Experts say students don't get the same learning experience in online courses.

How does someone succeed in college? It’s the $64,000 question—or, these days, more like the $150,000 question—whose answer has been sought by countless policy makers, researchers, and universities over the years.

In a new attempt to provide insight into the discussion, sociologists Dan Chambliss of Hamilton College and Christopher Takacs of the University of Chicago took the long road to an answer.

In 2001, they started conducting what would turn into a 10-year study of Hamilton students in an attempt to learn what had the greatest effects on their college experiences. What were the turning points? What mattered most? What didn’t?

The Hechinger Report sat down with Chambliss recently to discuss the results of the study, which will be included in a forthcoming book titled How College Works, and what implications the results might have for U.S. higher education.

Question: Tell me more about the study.

Answer: In 2001, we started tracking a cohort of students as they went through the college. We took 100 people, randomly selected, and we interviewed them every year they were in college and every year after they got out. In addition to that, we collected a lot of information about these people. We collected papers they wrote while they were in college and papers from high school. And we basically tried to learn what were the important turning points—what kind of things made a big difference, and what things didn’t.

The goal of this was to find how colleges or universities could have relatively resource-neutral, reliably effective interventions that really help students in a big way. In other words, how can you do stuff that you know you can do, that you know will make a positive difference, but you don’t have to turn the world upside down or have a big capital campaign and spend a lot of money.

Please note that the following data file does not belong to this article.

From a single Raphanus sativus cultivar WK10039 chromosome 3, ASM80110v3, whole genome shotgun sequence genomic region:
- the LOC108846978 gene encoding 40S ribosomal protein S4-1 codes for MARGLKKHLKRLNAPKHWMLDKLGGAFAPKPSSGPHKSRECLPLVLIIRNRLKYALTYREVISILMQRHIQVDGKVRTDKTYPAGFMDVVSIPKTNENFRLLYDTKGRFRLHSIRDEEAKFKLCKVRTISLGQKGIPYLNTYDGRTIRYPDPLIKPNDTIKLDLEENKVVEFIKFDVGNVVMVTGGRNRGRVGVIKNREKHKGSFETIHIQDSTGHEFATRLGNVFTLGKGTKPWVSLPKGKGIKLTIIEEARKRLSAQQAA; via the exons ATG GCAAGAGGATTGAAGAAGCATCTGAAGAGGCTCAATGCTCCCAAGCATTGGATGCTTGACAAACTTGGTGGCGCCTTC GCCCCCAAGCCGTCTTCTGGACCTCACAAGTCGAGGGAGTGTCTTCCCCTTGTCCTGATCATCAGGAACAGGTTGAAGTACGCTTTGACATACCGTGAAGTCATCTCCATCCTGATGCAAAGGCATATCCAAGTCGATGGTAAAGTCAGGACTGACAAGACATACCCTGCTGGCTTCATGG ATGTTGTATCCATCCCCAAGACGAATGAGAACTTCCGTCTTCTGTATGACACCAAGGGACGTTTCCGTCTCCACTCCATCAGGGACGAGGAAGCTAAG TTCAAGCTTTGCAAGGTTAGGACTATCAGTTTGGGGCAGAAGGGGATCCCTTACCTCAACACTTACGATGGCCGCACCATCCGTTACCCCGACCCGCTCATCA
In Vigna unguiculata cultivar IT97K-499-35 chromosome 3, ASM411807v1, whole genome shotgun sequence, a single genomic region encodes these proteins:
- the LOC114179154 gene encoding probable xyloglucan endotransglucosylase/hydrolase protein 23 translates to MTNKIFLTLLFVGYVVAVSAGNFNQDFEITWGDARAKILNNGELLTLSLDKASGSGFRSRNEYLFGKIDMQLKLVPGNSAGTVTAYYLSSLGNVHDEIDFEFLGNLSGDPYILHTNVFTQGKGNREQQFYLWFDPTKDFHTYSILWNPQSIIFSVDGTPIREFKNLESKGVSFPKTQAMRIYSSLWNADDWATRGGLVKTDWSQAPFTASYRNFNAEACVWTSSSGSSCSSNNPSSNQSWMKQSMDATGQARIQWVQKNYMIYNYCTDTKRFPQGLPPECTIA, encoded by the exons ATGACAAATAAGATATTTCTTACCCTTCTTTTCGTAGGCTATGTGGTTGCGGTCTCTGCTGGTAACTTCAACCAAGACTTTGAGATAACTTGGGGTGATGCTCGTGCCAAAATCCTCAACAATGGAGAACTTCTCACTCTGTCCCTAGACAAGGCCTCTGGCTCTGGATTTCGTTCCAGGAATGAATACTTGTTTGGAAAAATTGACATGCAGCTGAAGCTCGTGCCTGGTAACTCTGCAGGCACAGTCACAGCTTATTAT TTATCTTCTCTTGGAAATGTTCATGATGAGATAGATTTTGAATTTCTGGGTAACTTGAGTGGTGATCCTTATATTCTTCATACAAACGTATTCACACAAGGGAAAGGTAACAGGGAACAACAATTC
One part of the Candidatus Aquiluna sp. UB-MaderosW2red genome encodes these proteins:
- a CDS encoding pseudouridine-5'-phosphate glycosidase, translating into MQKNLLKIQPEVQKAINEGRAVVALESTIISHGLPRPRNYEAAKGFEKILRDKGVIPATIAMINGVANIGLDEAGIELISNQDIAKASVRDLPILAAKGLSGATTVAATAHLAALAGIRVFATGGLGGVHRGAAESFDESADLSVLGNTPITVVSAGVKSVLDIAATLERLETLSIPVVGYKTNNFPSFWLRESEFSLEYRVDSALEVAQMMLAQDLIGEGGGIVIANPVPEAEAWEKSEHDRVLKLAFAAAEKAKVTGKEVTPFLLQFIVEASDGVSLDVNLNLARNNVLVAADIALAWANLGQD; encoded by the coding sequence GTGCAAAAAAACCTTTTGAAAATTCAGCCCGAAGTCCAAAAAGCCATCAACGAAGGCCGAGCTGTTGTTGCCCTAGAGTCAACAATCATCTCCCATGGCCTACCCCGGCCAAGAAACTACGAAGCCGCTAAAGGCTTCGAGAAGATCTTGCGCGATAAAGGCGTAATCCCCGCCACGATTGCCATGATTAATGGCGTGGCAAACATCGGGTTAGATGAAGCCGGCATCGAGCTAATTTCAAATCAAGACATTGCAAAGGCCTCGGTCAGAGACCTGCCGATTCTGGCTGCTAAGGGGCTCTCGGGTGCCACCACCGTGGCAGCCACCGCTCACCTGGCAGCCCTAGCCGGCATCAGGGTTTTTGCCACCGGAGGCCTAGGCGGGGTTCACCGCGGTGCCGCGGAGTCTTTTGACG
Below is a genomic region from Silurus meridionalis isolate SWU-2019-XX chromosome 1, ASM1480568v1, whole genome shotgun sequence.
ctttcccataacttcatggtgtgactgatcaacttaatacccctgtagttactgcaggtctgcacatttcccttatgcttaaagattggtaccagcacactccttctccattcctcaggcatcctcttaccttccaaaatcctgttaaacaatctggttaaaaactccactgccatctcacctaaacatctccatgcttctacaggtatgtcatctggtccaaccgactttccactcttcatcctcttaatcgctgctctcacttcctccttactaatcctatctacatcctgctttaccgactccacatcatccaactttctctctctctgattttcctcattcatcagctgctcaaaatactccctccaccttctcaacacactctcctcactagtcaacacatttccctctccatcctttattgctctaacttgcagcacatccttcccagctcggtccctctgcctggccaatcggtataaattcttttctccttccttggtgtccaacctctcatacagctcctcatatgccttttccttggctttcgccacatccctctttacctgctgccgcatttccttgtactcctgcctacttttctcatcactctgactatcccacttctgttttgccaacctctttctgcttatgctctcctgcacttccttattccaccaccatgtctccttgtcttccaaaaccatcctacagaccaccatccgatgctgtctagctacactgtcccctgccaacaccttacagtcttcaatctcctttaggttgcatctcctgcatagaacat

Q: So what were they?

A: It’s all about people, not programs. Colleges spend a huge amount of time and effort worrying will they have writing-intensive programs or a freshman seminar program or if a major is set up right or if their curriculum is done this way or that—all the kind of stuff about the content and information for kids and students. That’s not where it’s at.

The problem is not access to information. The problem is motivation. And student motivation goes up and down a lot. And the key to motivation is face-to-face contact with another human being. That’s what really works. And it doesn’t take that much of it to have a big impact on a student’s career.

So, for instance, having a great intro teacher is incredibly important, and schools don’t spend much time on that at all. Yet it’s very, very doable. A single department chair can impact thousands of students’ educational careers just by moving one professor. Because if they have a great experience in an intro class, that paves the whole way throughout academia. If they have a bad experience—Bam! The door slams shut.


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